Moving Away from Paper: Useful Practices for Electronic Note-taking and Grading Assignments

The Faculty LIS Advisory Committee (FLAC) is sponsoring a workshop for faculty on taking notes and grading digital documents.  This workshop will be taught by Jason Mittell (Film & Media Culture), James Morrison (Political Science) and myself and will present some common tools and practices for inserting comments and notes into Word and PDF documents as well as Google Docs.  Here are details:

Moving Away from Paper: Useful Practices for Electronic Note-taking and Grading Assignments
4:30 – 5:30 pm, Feb 22nd
Axinn 219

This workshop coincides with the introduction of printing quotas (see: Notice to students about new printing system) and has the objective of outlining the benefits and limitations of a completely digital workflow as well as getting a sense of what kinds of tools faculty need to provide feedback and evaluate student assignments.

An email announcement about the workshop has been sent out to all faculty.  Faculty interested in participating in this workshop are encouraged to fill out a workshop form that will help us gauge interest and provide the opportunity to request specific topics.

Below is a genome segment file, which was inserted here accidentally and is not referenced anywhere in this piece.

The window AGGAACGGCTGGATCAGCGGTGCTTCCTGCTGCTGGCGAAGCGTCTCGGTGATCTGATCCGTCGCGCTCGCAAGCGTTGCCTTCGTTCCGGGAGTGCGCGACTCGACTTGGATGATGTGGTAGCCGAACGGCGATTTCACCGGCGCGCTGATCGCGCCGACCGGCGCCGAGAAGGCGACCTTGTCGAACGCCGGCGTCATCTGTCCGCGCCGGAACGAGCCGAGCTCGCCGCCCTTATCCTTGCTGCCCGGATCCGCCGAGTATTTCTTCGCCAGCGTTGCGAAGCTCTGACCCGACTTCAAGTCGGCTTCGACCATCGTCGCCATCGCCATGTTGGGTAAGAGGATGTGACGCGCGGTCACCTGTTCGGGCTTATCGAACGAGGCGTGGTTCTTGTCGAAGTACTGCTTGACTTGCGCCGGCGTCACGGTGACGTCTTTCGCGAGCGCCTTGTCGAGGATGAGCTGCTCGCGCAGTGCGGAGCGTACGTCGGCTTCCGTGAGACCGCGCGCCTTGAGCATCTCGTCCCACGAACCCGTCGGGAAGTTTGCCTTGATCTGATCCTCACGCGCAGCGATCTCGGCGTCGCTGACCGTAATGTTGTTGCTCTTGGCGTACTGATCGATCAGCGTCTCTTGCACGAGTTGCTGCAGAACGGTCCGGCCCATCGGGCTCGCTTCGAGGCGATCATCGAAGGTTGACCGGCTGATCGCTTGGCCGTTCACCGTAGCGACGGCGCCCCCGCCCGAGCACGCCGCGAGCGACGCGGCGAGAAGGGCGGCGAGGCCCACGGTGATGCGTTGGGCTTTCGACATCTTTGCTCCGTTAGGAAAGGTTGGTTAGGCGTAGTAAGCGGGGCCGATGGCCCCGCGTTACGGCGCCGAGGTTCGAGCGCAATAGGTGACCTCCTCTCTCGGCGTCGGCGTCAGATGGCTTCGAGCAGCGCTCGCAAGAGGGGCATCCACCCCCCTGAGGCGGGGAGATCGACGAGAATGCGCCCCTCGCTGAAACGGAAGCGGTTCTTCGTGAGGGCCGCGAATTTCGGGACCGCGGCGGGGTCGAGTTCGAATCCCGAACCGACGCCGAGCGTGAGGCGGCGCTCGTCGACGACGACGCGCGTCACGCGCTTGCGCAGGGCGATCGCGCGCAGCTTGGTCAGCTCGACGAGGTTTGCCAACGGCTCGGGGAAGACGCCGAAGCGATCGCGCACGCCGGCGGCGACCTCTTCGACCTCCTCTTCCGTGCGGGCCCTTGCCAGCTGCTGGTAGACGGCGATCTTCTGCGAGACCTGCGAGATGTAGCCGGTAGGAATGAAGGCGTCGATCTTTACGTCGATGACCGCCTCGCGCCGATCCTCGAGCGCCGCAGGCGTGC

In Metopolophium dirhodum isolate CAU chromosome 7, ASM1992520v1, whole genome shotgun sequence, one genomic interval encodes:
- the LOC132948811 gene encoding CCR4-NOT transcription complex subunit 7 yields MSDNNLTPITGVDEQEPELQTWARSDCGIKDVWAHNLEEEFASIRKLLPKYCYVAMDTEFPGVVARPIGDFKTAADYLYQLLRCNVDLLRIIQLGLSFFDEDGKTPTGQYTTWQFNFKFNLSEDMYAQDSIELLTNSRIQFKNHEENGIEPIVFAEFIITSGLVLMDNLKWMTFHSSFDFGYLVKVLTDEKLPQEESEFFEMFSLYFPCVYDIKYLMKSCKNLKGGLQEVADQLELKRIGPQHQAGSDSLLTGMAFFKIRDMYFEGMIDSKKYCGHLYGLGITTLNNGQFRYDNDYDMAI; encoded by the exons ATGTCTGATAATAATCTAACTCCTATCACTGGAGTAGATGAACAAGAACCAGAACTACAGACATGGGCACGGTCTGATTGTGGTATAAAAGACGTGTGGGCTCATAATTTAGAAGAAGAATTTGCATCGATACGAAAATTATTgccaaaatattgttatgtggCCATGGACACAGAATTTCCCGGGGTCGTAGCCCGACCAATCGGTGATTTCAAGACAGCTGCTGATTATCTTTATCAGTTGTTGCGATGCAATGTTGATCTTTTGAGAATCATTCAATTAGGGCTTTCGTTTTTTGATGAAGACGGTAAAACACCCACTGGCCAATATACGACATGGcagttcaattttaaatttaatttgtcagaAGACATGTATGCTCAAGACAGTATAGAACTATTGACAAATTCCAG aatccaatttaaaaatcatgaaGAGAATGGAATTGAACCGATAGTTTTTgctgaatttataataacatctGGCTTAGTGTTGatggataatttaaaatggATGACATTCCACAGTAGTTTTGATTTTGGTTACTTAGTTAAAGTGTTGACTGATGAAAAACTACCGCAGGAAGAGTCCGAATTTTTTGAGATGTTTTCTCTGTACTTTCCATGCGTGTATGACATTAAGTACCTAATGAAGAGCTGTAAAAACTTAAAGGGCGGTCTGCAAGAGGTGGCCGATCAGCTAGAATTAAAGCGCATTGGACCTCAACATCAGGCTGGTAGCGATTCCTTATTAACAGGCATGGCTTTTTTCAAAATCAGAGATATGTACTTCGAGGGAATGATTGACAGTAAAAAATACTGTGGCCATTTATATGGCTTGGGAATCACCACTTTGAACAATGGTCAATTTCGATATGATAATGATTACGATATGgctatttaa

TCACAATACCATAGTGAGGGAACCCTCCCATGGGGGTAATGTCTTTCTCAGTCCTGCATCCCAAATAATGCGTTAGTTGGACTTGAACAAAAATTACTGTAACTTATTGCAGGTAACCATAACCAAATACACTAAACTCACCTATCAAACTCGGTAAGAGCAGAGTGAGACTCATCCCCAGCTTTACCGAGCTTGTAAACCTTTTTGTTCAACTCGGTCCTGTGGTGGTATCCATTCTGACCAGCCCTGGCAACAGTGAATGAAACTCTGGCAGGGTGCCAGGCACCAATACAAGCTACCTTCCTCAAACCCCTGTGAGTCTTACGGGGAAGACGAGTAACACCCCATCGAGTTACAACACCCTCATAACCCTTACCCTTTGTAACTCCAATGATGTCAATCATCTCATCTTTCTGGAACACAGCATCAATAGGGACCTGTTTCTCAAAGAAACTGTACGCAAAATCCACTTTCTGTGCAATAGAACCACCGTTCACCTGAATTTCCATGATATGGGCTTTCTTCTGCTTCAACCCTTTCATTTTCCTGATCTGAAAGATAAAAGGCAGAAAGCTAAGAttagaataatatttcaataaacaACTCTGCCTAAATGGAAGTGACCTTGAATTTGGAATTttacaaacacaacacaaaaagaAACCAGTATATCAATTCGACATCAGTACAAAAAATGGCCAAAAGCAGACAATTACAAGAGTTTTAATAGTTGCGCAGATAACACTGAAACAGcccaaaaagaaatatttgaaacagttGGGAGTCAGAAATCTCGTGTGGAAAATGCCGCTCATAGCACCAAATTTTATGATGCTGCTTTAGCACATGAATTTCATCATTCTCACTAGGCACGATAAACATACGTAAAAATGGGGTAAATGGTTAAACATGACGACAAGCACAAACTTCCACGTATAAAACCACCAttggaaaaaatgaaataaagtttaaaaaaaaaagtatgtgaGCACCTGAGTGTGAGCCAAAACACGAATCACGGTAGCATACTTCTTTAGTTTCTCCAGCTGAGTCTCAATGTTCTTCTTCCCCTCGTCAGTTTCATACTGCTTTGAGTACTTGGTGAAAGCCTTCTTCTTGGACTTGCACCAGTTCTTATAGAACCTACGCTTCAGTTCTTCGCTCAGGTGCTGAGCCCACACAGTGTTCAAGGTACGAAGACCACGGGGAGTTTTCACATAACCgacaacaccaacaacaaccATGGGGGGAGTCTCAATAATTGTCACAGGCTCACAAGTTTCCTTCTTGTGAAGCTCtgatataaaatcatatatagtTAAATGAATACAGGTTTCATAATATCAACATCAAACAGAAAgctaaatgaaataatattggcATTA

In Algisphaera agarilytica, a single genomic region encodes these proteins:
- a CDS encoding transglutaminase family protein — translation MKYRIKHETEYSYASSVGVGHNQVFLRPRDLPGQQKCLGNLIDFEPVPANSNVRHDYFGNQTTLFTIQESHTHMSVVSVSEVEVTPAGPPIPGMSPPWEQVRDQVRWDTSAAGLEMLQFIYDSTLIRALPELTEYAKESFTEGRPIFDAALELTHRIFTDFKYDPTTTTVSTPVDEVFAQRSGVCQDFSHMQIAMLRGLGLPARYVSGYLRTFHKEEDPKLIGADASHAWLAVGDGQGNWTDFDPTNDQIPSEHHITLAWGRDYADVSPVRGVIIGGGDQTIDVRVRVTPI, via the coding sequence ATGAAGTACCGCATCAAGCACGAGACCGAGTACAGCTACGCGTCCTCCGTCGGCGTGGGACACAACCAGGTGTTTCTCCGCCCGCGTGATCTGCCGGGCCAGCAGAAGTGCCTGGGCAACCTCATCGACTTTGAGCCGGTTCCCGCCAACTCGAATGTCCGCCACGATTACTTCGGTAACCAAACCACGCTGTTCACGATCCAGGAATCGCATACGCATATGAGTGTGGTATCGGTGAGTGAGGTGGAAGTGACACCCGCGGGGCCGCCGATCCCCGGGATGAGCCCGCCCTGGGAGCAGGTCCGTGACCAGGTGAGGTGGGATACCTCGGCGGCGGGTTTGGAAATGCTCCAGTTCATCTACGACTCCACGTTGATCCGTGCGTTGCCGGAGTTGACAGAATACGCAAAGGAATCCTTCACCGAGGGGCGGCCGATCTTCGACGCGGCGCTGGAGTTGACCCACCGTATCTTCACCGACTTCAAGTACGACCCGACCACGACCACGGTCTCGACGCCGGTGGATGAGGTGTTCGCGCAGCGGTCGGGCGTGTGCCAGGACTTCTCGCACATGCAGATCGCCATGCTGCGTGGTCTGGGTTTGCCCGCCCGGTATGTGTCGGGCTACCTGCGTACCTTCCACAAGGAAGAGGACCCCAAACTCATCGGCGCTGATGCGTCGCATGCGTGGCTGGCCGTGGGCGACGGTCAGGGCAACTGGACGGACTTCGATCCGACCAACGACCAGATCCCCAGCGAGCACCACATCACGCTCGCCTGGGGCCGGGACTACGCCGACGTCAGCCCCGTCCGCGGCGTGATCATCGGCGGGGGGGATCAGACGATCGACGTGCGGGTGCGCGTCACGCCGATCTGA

5 thoughts on “Moving Away from Paper: Useful Practices for Electronic Note-taking and Grading Assignments

  1. Ian McBride

    For a Geography course I took in 2008, I found it helpful to use the library printers as a scanner. They can scan pages from a book, turn it into a PDF, and email the PDF right to you, which you can then markup using Acrobat’s highlighting tools and email it out to other students working on a group project. Not sure if you were planning to cover this feature of the printers in this workshop, but its an easy way to use them without impacting your print quota.

    Reply
  2. Alex Chapin Post author

    Didn’t know that library printers/scanners could convert scans into PDF files and email these to you. How does the printer/scanner know you email address? From your access code? Would you (or anyone else) know if this is documented somewhere?

    Reply
  3. Ian McBride

    IIRC, you key in the email address you want to use. Either that or by your access code. I figured it out by reading the printer manual that we had for the one in Voter. I’m sure there’s a copy of the manual floating around somewhere. It took a bit of trial-and-error to get it right, but probably still took me less time than printing four copies of the 150 pages I needed for my teammates.

    Reply
  4. Pingback: Electronic Note-taking and Grading Workshop Summary « Library & Information Services

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